[tor-dev] SHA-3 isn't looking so hot to me
rransom.8774 at gmail.com
Fri Nov 4 13:01:09 UTC 2011
On 2011-11-03, Jon Callas <joncallas at me.com> wrote:
> Zooko forwarded a hash question over to the SHA-3 competition mailing list,
> and mentioned the discussion that has been going on here. He's going to
> forward over comments that I made and John Kelsey made. Nonetheless, I'd
> like to offer some comments on what I've read in a larger context.
> I don't see any discussions of requirements, goals, or anything like that. I
> see discussions of what hash function to use, ECC, symmetric modes, and so
> on, and yet no reasons why you would do anything. If you don't have
> requirements, you aren't going to get a good answer. Any of those proposed
> solutions needs to have an answer to the question "What is this trying to
> solve?" at the very least. The next question should be, "How does it solve
For ‘What is this trying to solve?’, see:
See also the tor-dev mailing-list threads started with these
But as you may have seen, the tor-dev Cryptographic Bikeshed Design
Task Force has ignored that part because it's more fun to talk
endlessly about the least important details. (Based on the rest of
your message, I assume they didn't even tell you about that part
before inviting you into the discussion.)
> Protocols are almost never broken because of the crypto. That's not the
> problem. Tor as a protocol and as a *service* has many things it needs to
> worry about long before you should worry about the crypto. Don't lose sight
> of the real issues. Trust me, they aren't the crypto. You need to stick to
> well-understood ciphers. Do not be frightened by warts on a function. The
> property of being well-understood means that it will have warts.
> Additionally, you should stick to well-recognized constructions, too. The
> main reason is that warts and all, we know most about these things. The
> alternatives frequently either have different warts, or have unknown warts
> that will bite you in the ass when they're finally found. Moreover, Tor is
> an important protocol, service, and system. If you use a weird-ass
> construction, then a flaw in that will be publicized as a flaw in Tor. If
> someone finds a non-important problem in AES or SHA256, you'll be shielded
> by ubiquity. If you use the Whizzy2^n-1 whatever, then when a problem is
> found in it, that will hit the press as "FLAW FOUND IN TOR! EVERYONE RUN FOR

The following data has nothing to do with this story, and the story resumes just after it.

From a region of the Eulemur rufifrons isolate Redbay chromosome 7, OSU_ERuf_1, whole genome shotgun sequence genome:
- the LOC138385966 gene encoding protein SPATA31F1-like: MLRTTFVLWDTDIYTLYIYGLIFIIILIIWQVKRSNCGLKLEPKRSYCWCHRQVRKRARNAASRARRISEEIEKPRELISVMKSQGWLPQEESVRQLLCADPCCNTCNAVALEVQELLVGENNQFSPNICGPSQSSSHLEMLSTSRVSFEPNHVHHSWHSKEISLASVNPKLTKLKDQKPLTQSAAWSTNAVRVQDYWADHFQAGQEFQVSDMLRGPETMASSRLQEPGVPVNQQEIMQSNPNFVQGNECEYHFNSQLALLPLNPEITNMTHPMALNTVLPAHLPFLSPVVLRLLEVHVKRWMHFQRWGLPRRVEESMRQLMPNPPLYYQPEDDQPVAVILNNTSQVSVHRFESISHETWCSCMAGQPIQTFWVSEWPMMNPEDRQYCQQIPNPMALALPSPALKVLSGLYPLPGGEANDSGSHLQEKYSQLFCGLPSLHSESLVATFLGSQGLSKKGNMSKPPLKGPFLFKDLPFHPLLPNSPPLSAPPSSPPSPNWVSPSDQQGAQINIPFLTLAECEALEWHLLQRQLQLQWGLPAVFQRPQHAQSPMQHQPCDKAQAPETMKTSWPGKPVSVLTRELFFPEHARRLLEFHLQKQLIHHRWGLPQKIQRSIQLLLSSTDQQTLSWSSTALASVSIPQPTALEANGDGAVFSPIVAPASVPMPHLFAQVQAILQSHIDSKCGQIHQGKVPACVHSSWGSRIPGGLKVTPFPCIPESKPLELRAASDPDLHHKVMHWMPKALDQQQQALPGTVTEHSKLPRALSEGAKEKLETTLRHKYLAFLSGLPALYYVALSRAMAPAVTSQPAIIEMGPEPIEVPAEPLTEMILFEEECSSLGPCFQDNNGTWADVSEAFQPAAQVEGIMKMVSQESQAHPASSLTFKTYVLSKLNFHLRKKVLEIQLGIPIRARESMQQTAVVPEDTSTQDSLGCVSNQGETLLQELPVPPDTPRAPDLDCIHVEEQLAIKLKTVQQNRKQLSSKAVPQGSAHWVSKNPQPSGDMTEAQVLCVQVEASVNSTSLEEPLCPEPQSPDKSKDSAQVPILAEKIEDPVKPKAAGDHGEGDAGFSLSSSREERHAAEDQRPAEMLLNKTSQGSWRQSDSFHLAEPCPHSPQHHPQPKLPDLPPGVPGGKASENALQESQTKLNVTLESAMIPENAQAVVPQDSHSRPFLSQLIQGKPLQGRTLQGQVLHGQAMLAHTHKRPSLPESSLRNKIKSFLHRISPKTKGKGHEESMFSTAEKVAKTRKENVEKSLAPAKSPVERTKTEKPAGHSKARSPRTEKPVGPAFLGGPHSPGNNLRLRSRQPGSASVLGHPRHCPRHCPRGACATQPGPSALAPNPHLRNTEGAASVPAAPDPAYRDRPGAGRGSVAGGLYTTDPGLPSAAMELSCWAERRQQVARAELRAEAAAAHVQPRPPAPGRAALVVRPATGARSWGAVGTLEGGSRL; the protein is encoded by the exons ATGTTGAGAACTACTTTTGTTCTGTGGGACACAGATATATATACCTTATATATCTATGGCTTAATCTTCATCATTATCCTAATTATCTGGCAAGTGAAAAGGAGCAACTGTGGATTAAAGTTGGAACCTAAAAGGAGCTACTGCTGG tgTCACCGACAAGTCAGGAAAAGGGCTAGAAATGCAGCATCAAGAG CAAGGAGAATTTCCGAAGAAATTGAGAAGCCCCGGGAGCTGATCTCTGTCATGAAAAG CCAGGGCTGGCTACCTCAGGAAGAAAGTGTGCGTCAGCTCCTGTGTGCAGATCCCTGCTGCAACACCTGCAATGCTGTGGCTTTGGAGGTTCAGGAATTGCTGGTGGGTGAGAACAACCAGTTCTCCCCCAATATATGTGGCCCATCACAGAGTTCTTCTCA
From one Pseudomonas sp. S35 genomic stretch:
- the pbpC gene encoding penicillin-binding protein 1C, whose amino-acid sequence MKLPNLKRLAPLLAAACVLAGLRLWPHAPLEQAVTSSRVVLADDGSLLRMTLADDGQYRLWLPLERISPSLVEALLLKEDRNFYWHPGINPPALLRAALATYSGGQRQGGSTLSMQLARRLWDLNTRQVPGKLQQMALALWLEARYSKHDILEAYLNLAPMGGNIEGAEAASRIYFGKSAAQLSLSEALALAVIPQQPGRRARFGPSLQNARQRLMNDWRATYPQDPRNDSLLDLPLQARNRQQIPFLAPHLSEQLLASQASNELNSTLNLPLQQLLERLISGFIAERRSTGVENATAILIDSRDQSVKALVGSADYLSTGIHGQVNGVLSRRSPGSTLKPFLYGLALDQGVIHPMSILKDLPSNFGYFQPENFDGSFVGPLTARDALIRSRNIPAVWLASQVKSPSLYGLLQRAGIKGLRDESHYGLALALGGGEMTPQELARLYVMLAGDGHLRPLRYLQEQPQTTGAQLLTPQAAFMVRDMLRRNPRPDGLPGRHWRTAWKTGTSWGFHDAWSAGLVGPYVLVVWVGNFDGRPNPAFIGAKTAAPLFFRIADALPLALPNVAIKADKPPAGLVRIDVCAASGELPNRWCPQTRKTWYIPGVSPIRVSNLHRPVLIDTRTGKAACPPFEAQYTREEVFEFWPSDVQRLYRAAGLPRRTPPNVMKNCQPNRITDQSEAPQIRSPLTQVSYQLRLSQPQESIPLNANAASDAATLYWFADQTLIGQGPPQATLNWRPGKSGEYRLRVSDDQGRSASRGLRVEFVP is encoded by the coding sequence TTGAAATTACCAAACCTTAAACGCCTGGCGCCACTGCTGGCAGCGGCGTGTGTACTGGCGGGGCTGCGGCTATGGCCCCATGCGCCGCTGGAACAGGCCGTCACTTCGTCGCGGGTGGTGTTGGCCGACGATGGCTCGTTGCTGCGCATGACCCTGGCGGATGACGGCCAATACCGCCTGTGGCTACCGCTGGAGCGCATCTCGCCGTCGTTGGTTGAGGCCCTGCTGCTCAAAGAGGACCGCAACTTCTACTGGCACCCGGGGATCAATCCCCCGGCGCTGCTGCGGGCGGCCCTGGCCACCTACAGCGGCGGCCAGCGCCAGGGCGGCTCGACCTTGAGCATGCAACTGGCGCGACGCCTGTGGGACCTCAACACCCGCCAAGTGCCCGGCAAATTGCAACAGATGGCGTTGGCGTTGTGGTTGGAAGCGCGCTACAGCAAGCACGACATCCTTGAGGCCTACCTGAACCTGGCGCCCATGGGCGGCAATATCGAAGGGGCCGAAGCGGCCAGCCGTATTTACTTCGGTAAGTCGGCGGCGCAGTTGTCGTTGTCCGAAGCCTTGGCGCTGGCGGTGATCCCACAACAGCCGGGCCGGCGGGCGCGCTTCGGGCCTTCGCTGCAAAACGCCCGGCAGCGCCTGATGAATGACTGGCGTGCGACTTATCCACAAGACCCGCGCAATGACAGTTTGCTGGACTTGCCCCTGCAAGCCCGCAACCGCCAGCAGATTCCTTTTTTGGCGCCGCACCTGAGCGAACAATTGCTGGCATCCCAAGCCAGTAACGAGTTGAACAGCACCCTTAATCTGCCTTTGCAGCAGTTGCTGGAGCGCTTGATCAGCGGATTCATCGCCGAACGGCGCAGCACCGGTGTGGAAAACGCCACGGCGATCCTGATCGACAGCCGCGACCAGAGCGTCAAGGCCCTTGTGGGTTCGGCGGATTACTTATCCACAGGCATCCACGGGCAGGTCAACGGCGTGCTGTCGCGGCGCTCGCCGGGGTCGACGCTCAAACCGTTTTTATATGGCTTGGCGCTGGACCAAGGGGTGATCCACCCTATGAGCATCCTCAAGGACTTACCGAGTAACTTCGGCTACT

> THEIR LIVES!" and you'll be left defending it yourself. The crypto elders
> will also cluck their tongues and say, "Yeah, they really should have used
> what NIST documented in SP 800-9999." Lastly on that, Tor is no important
> that you'll be a target. People *will* target Tor because a teenie, tiny,
> unimportant break in Tor is a g
> uaranteed paper acceptance in Usenix Security or Eurocrypt. Anonymity loves
> crowds; so do cryptographers.
Tor's use of well-recognized constructions hasn't stopped the recent
wave of ‘semi-technical bullshit attacks’ and plagiarisms of old,
not-particularly-effective attacks from winning the attention economy.
(One of the claims in the latest anti-Tor publicity campaign is that
using AES in CTR mode is a ‘bugdoor’, and that we knew that we should
have used CBC mode instead. This is even after the news that use of
block ciphers in CBC mode breaks SSL's security. Yes, people *lie* in
order to get publicity for an alleged attack on Tor.)
> Here are some specifics:
> * Hash functions. Zooko will forward my full response, the summary of which
> is to use SHA-2 in whatever length or form. Should you not want to do that,
> why? What are you after? Speed? How much speed? Again, I don't see what
> you're trying to solve, but I'll recommend using Skein if you don't like
> SHA-2. I'm a co-designer of it, for full disclosure.
> Skein is secure, fast (under 7 clocks per byte on x64, and at 15.5 on
> armv7), and has lots of Swiss Army Knife features. You can use it as a KDF,
> PRNG, and so on. It has a one-pass MAC that has a proof of security on it,
> so it is a valuable alternative to HMAC. ZRTP is using Skein's MAC to speed
> up VOIP encryption as an alternative to HMAC (more full disclosure, I'm a
> co-author of ZRTP, too, but Phil Z had to talk me into it, and he had real
> performance goals to meet).
Skein sucks on 32-bit processors, and on AMD64 processors in 32-bit
mode. All of our Windows packages are 32-bit.
And I'm not a fan of using a cryptographic primitive with as many
features as Skein has. Implementation complexity sucks, especially in
> However, the safe, sane thing to do is use SHA-256.
SHA-256 sucks unnecessarily on 64-bit processors. Our fast relays are
> * ECC. I don't see a reason why you're looking at it; my remark isn't code
> for thinking it's a bad idea, it means I don't see *reasons*, and yeah,
> yeah, I keep harping on that.
* RSA public keys are long. Every client needs to download at least
one public key (the circuit-extension handshake authentication key
(called an ‘onion key’ in our current design documents)) for every
relay. (Clients also need enough information about each relay to
open and authenticate a ‘link’ to it, but a hash of the relay's
identity key suffices in our current (TLS-based) link protocols.)
* RSA private-key operations are slow. Every time a client extends a
circuit to a relay, the relay must perform one private-key operation
using its circuit-extension handshake key. (See also
for one thing that we might replace our circuit-extension handshake
with. We might use an EC-based signature system for
circuit-extension handshake authentication instead, so that more of
the relay-side scalar-multiply operations can be performed in
* We want forward secrecy for circuits, so we use Diffie-Hellman, too.
For every circuit extended to a relay, the relay must perform two
scalar-multiply operations. Currently, we use 320-bit exponents in
a 1024-bit mod-p group published in the 1990s. ECDH using
Curve25519 is likely to be faster *and* more secure.
* With ECC, we can use whole public keys instead of fingerprints.
This actually matters in the new hidden service protocol, so we will
use an EC-based signature system there.
> ECC can be faster than RSA. But sometimes it isn't. I have seen RSA 1280
> running at 10x the speed of P-256. Note that P-256 has the security
> properties of RSA 3072, so it's not comparing apples to apples. But I'll bet
> that Tor could run for the next five years on RSA 1280 or RSA 1536, and punt
> the problem into the future. It is my gut feel that if you migrate to 256
> bit ECC from RSA 1024, you will see a performance drop. Nonetheless, you